It pays to make products accessible
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Jonathan Cruce, a rehabilitation engineer at the Technology Access Center of Middle Tennessee, discussed ''Assistive Technology in the Work Environment'' before the Nashville Technology Council on Jan. 2. The following is based on his remarks:

As a business owner or manager, you may wonder why product and service accessibility for people with disabilities is such a big deal. It seems to take lots of money to make your business or product accessible.

So why bother?

In the United States, 20% of the population has a disability. That's about 54 million people. If your business or product is not accessible, you may be eliminating many prospective employees and customers. The question is not, ''How much will it cost me to make my product or company accessible?'' but, ''How much will it cost me to not make my product or company accessible?''

Most individuals with disabilities who receive Technology Access Center services want to begin working or return to work after an injury. Many receive services and support through the Tennessee Department of Human Services, Division of Rehabilitation Services, which may include funding for equipment the client requires to work. Often, accommodations for our clients are simple and inexpensive. Most of the ''jigs'' that we produce to help clients more effectively perform specific job tasks cost less than $20. Additionally, many off-the-shelf products we recommend for our clients were not designed specifically for people with disabilities. Small changes in the products made them usable for the entire population, including people with disabilities.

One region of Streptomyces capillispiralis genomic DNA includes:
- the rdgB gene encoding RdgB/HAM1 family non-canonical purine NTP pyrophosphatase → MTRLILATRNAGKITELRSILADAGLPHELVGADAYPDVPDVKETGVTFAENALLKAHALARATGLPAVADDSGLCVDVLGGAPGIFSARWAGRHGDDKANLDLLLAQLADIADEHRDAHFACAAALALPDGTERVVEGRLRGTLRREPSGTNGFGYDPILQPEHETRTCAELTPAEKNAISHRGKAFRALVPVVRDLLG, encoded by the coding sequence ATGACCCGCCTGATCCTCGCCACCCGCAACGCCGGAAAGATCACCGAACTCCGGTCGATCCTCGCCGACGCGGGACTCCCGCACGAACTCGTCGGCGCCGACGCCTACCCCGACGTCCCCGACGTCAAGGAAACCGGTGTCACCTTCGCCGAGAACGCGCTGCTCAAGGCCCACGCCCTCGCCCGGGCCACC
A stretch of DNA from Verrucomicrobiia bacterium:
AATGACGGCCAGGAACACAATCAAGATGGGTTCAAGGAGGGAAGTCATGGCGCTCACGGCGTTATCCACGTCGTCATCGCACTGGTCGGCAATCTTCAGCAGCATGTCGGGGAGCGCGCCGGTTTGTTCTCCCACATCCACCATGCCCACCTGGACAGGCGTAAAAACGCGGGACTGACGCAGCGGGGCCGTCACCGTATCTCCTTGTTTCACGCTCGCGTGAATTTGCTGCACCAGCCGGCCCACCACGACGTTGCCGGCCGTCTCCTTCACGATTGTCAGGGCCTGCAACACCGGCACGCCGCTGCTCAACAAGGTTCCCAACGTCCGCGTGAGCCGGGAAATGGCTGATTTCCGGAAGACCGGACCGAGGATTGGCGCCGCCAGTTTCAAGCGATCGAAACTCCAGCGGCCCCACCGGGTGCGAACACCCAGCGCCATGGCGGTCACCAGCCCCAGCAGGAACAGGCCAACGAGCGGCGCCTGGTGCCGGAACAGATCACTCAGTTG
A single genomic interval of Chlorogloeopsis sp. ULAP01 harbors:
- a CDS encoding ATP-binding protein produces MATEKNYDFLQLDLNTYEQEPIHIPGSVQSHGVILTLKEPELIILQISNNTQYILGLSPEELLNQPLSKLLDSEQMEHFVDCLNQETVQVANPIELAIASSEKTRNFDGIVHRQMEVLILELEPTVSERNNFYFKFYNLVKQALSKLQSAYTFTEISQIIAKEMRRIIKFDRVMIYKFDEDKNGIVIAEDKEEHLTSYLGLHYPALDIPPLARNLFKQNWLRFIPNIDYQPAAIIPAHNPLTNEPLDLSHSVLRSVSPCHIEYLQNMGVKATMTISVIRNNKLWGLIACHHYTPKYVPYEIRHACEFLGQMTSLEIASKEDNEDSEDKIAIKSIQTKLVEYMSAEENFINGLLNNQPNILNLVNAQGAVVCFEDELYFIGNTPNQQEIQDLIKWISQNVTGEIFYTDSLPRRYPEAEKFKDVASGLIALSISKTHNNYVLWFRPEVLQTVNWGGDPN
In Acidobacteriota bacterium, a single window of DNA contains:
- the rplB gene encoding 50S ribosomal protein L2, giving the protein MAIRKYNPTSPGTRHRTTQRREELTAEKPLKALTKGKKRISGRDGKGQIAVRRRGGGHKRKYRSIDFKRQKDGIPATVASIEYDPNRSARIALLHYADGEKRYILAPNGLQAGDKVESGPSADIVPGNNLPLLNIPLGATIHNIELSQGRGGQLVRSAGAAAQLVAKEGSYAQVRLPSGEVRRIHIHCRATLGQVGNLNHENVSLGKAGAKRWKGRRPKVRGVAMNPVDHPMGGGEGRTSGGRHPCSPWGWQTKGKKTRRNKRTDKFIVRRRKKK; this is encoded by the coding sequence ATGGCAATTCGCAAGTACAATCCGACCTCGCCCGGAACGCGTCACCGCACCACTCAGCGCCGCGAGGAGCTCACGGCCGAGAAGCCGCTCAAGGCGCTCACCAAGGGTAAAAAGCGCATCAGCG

Besides increasing usability of your product, making your product accessible is required if you want the government to purchase your Electronic and Information Technology (EIT) products.

According to Section 508 of the Rehabilitation Act, federal agencies are required to purchase only those software and hardware products that meet the accessibility standards determined by the Federal Access Board.

What exactly does it mean to have an accessible EIT product? It means that objects in your software, such as toolbar buttons, are clearly labeled in the underlying code so that screen readers for individuals with visual impairments can read them to the user. It means that hardware products with built-in mouse control should offer a port on the device to plug in an alternative mouse for users with physical impairments. Web sites should offer text descriptions of graphical elements and avoid using inaccessible animation elements. The Access Board has developed a checklist of standards, available at its Web site (www.access-board.gov), to evaluate accessibility of EIT products.

The Technology Access Center is a resource for individuals ... with disabilities or activity limitations, their family members, employers and community professionals in search of assistive technology solutions. We offer many services that may be of specific interest to employers, including assistive technology or accommodation solutions for employees with disabilities, ergonomic analysis for prevention of repetitive stress injuries and accessibility analysis of physical space, virtual space (Internet, Intranet) or products.Â*

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